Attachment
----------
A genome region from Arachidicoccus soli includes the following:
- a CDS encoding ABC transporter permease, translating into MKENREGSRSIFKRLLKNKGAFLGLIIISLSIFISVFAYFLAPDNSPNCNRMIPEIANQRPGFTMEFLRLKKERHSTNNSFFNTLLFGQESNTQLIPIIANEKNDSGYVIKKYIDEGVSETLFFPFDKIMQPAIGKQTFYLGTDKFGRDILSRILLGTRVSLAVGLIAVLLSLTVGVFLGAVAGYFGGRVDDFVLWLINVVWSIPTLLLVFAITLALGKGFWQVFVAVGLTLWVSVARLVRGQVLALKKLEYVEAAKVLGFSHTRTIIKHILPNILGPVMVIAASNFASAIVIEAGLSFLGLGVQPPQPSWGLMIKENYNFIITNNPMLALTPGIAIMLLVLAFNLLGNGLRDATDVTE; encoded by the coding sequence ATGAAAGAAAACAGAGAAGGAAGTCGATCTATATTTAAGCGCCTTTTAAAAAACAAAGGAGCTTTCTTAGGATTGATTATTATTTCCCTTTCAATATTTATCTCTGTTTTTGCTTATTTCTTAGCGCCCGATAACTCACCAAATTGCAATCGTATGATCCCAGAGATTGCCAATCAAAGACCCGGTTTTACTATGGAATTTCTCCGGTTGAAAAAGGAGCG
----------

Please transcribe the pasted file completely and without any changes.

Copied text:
A genome region from Arachidicoccus soli includes the following:
- a CDS encoding ABC transporter permease, translating into MKENREGSRSIFKRLLKNKGAFLGLIIISLSIFISVFAYFLAPDNSPNCNRMIPEIANQRPGFTMEFLRLKKERHSTNNSFFNTLLFGQESNTQLIPIIANEKNDSGYVIKKYIDEGVSETLFFPFDKIMQPAIGKQTFYLGTDKFGRDILSRILLGTRVSLAVGLIAVLLSLTVGVFLGAVAGYFGGRVDDFVLWLINVVWSIPTLLLVFAITLALGKGFWQVFVAVGLTLWVSVARLVRGQVLALKKLEYVEAAKVLGFSHTRTIIKHILPNILGPVMVIAASNFASAIVIEAGLSFLGLGVQPPQPSWGLMIKENYNFIITNNPMLALTPGIAIMLLVLAFNLLGNGLRDATDVTE; encoded by the coding sequence ATGAAAGAAAACAGAGAAGGAAGTCGATCTATATTTAAGCGCCTTTTAAAAAACAAAGGAGCTTTCTTAGGATTGATTATTATTTCCCTTTCAATATTTATCTCTGTTTTTGCTTATTTCTTAGCGCCCGATAACTCACCAAATTGCAATCGTATGATCCCAGAGATTGCCAATCAAAGACCCGGTTTTACTATGGAATTTCTCCGGTTGAAAAAGGAGCG